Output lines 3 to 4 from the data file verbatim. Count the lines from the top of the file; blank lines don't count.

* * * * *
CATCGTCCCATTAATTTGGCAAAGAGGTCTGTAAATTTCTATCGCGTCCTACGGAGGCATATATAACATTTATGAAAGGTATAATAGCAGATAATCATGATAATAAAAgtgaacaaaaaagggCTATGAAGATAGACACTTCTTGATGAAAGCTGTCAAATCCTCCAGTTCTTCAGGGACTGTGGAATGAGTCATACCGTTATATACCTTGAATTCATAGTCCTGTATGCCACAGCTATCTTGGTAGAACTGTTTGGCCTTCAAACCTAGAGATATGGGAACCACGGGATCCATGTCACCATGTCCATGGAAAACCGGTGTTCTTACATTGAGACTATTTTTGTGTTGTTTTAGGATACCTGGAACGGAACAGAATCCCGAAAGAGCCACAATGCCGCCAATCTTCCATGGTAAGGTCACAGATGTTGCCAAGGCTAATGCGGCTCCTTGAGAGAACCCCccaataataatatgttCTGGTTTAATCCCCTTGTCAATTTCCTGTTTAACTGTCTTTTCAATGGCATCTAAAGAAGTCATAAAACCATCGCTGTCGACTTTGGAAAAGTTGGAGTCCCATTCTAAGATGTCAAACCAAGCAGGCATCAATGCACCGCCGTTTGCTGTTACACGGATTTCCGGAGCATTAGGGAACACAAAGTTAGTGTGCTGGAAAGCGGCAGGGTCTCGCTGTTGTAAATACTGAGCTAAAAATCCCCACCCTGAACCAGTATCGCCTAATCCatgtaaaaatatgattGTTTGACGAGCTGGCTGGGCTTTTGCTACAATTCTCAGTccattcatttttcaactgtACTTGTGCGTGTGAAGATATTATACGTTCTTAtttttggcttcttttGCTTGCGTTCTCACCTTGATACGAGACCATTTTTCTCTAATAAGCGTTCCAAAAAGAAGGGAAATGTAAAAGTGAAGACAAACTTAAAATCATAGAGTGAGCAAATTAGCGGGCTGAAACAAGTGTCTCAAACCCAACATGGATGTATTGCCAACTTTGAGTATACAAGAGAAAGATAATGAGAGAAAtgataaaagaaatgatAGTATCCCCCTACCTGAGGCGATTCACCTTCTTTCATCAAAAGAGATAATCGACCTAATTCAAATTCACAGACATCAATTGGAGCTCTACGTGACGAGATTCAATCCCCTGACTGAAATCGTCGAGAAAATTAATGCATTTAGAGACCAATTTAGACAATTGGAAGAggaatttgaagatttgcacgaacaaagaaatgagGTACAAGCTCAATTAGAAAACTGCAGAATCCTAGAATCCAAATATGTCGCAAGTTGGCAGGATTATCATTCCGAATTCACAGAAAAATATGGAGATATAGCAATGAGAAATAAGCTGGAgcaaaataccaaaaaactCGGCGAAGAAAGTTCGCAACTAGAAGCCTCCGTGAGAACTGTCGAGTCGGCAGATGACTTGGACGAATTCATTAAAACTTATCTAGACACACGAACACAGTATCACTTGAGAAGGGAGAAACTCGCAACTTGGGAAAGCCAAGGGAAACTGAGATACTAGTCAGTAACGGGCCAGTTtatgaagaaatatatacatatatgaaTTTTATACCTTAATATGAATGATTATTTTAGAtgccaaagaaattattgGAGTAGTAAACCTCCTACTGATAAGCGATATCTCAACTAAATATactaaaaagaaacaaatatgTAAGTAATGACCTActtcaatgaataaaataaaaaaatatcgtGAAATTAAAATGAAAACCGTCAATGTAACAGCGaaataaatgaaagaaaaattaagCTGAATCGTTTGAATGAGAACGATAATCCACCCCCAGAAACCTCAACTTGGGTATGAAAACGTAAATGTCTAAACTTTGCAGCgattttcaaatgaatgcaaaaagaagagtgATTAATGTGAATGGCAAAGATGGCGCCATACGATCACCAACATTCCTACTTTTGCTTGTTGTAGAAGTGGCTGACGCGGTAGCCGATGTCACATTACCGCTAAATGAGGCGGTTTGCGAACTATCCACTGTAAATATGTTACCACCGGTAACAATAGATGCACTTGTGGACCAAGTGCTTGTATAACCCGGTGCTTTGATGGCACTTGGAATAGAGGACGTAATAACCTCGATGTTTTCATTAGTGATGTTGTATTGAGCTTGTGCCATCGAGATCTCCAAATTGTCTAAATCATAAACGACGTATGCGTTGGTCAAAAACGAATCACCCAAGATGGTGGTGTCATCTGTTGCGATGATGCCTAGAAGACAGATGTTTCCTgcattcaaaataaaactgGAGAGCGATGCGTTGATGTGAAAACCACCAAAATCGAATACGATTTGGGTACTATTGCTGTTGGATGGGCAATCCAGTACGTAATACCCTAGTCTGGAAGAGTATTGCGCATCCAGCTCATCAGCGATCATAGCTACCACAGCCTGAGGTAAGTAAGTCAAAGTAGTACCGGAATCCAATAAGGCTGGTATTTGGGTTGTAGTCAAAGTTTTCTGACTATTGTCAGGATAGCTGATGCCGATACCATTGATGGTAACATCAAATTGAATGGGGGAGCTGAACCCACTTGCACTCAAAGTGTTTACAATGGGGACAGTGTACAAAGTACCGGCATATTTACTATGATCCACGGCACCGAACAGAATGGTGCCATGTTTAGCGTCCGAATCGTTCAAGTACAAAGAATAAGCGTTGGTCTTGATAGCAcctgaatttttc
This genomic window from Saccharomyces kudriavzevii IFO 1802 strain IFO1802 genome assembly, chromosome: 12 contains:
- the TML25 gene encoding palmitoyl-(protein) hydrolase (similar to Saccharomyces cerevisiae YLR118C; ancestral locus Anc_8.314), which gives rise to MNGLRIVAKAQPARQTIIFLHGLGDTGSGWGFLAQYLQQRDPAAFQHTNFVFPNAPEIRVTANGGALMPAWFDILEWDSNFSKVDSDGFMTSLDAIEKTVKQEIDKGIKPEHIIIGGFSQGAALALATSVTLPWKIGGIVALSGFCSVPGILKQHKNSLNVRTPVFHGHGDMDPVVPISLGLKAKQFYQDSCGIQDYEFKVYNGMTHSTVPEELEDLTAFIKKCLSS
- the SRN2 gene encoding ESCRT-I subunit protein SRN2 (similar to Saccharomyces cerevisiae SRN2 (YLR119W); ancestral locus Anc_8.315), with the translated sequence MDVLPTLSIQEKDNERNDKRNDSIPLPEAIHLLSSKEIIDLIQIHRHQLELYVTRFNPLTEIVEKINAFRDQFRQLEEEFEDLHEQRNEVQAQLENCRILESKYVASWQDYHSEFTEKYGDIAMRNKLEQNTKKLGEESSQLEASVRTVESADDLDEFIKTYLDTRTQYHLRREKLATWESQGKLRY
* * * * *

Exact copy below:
- the TML25 gene encoding palmitoyl-(protein) hydrolase (similar to Saccharomyces cerevisiae YLR118C; ancestral locus Anc_8.314), which gives rise to MNGLRIVAKAQPARQTIIFLHGLGDTGSGWGFLAQYLQQRDPAAFQHTNFVFPNAPEIRVTANGGALMPAWFDILEWDSNFSKVDSDGFMTSLDAIEKTVKQEIDKGIKPEHIIIGGFSQGAALALATSVTLPWKIGGIVALSGFCSVPGILKQHKNSLNVRTPVFHGHGDMDPVVPISLGLKAKQFYQDSCGIQDYEFKVYNGMTHSTVPEELEDLTAFIKKCLSS
- the SRN2 gene encoding ESCRT-I subunit protein SRN2 (similar to Saccharomyces cerevisiae SRN2 (YLR119W); ancestral locus Anc_8.315), with the translated sequence MDVLPTLSIQEKDNERNDKRNDSIPLPEAIHLLSSKEIIDLIQIHRHQLELYVTRFNPLTEIVEKINAFRDQFRQLEEEFEDLHEQRNEVQAQLENCRILESKYVASWQDYHSEFTEKYGDIAMRNKLEQNTKKLGEESSQLEASVRTVESADDLDEFIKTYLDTRTQYHLRREKLATWESQGKLRY